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May 15, 2013
ADHD is a neurodevelopmental disorder characterized by developmentally inappropriate degrees of inattentiveness, impulsivity and hyperactivity. Although ADHD is the most common neuropsychiatric/behavioral disorder of childhood and has been extensively studied in young children, it occurs in all age groups.
An estimated 13 million men, women and children in the United States fit the diagnosis for ADHD or one of its subcategories, says Arnold, who is professor emeritus of psychiatry at The Ohio State University, where he was formerly director of the division of child and adolescent psychiatry and vice chair of psychiatry.
Arnold collaborated with Dr. Martijn Arns of the Netherlands on a recent study published in Biological Psychiatry that sheds new light on the increasing rates of prevalence of ADHD. This study found that “sunny” regions with high solar intensity, such as the U.S. states of California, Arizona, and Colorado, and countries like Spain and Mexico, have lower prevalence of ADHD. An apparent protective effect of sunlight accounted for 34-57 percent of the variation in ADHD prevalence. The authors speculate that this may be related to sunlight’s effects on preventing disturbance circadian rhythm or “biological clock.”
Researchers from Utrecht University, Research Institute Brainclinics, Leiden University, and Ohio State University published their work suggesting a possible preventive effect of sunlight on ADHD. Examining ADHD prevalence rates per U.S. state and solar intensity maps, the authors observed a striking geographical coincidence between low ADHD prevalence and high solar intensity. Solar intensity is a measure of how much sunlight a specific area receives, which is often used for calculating how much energy solar panels will generate.
States with less sunlight had higher rates of patients diagnosed with ADHD, as much as 10 to 12 percent. But in states where there is more sunshine, there are fewer cases.
“Those states have about, say, 5 or 6 percent rate of ADHD. So, it’s about a 2-to-1 ratio,” says Arnold. “There are many possible explanations. For example, with more sunlight, maybe kids get out more to play and get more of the exercise that, increasingly, we know is good for brain function.”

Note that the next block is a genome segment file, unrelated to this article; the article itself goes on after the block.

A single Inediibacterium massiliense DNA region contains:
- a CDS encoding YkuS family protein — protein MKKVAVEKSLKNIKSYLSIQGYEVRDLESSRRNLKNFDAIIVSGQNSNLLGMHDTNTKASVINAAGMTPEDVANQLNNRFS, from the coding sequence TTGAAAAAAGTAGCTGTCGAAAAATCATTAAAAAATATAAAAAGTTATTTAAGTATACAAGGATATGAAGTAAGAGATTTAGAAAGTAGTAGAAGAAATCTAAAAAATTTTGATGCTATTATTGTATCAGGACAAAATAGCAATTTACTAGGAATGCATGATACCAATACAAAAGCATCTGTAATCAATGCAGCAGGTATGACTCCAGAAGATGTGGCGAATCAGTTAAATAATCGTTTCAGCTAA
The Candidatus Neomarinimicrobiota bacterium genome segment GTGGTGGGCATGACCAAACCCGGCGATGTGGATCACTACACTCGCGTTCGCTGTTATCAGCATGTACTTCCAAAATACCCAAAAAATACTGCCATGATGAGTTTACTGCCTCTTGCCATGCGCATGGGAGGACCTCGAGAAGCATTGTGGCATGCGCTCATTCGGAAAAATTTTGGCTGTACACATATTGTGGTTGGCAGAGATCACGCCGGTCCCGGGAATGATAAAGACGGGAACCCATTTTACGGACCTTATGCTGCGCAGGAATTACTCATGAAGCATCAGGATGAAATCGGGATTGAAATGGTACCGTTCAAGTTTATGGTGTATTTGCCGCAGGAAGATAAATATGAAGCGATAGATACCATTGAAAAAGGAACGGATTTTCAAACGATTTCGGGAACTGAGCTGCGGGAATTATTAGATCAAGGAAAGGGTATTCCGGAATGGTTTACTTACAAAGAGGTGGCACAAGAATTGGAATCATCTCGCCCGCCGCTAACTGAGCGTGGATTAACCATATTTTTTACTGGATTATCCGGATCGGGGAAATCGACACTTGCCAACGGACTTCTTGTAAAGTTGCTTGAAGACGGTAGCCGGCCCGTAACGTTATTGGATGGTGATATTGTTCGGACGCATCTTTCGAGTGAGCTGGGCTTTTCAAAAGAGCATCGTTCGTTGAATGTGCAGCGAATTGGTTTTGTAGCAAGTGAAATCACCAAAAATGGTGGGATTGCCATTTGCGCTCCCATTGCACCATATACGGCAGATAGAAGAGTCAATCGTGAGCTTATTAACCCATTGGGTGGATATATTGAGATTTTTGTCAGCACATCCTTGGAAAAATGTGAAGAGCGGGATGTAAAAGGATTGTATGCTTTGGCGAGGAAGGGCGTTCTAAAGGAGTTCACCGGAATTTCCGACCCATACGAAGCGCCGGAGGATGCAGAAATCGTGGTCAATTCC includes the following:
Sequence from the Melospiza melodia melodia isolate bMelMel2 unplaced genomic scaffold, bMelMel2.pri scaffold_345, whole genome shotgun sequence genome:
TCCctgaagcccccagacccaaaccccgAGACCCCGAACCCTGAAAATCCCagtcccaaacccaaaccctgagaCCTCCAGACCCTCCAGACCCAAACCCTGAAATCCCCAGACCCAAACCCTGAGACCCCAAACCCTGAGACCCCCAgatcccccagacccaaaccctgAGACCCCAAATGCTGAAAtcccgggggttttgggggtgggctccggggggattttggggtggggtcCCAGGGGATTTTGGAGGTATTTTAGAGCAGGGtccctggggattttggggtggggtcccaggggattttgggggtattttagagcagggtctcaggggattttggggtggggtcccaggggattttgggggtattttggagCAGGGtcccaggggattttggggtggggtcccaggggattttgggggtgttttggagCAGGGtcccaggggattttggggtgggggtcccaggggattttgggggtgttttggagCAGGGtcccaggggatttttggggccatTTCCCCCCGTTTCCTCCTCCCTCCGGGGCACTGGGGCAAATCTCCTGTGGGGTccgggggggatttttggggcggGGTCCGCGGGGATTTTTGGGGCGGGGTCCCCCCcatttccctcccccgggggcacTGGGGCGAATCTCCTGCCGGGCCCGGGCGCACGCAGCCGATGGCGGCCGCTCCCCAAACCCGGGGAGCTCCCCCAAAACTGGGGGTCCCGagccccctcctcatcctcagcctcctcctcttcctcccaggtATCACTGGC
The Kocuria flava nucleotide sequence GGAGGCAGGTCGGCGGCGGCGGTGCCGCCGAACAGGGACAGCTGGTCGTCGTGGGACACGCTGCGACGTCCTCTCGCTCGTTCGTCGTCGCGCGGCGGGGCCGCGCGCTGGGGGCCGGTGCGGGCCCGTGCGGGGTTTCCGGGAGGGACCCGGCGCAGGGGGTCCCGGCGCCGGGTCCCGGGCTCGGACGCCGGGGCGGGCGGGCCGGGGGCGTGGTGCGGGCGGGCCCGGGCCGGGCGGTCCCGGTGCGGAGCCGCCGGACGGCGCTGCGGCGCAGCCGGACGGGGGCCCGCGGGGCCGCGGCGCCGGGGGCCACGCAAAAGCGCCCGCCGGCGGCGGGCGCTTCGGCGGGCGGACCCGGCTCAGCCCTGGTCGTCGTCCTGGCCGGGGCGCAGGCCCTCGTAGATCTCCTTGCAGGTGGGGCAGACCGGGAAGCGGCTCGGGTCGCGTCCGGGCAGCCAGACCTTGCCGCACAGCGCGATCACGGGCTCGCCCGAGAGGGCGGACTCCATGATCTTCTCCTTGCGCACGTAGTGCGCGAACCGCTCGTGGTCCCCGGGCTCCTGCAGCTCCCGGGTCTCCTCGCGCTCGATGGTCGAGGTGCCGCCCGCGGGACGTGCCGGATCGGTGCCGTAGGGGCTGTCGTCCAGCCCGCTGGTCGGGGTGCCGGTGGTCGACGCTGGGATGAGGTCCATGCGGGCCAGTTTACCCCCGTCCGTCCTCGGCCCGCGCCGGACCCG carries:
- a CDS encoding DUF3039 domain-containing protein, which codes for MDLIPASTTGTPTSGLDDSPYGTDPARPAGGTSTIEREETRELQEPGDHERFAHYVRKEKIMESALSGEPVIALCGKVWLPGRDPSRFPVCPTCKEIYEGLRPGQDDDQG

But sunlight may not be the only issue. Arnold says there may also be a link to sleep, since those with ADHD have the same traits as those who are sleep-deprived.
“There’s a correlation with things like irritability, impulsiveness, inattentiveness - which are core symptoms of ADHD,” says Arnold. “And what’s robbing them of sleep may be their computer and TV screens. They emit a blue light that could be disrupting melatonin, which is the hormone that helps regulate sleep. Children’s duration of sleep has decreased over the past decade or two, since the introduction of those electronic devices.”
The authors hypothesize that this delayed circadian rhythm and difficulty falling asleep may be caused by increased evening use of modern media, such as tablet computers and smart phones, especially with social media increasing the exposure to such blue-light sources during the evening.
“By preventing the onset of melatonin, blue light delays the onset of sleep and that disrupts the sleep-wake cycle,” says Arnold. “More studies are needed to better understand these potential connections with ADHD.”
In an interesting twist, experts say the rates of ADHD may be lower in states with brighter sunshine because sunlight actually overrides the blue-light effect that comes from TV and computer screens.
“The main value of this particular study is that it opens up new vistas, new things to be investigated that maybe we hadn’t quite thought about before,” says Arnold.
He is currently involved in two treatment studies of ADHD and three treatment studies of autism. Arnold has more than 40 years of experience in child psychiatric research, including the multi-site NIMH Multimodal Treatment Study of Children with ADHD.
The Nisonger Center, a University Center for Excellence in Developmental Disabilities at Ohio State, was founded in 1966 to provide assistance to people with disabilities, their families, service providers and organizations by promoting inclusion of people with disabilities in education, health, employment and community settings.
Contact: Eileen Scahill, Wexner Medical Center Public Affairs and Media Relations, 614-293-3737, or Eileen.Scahill@osumc.edu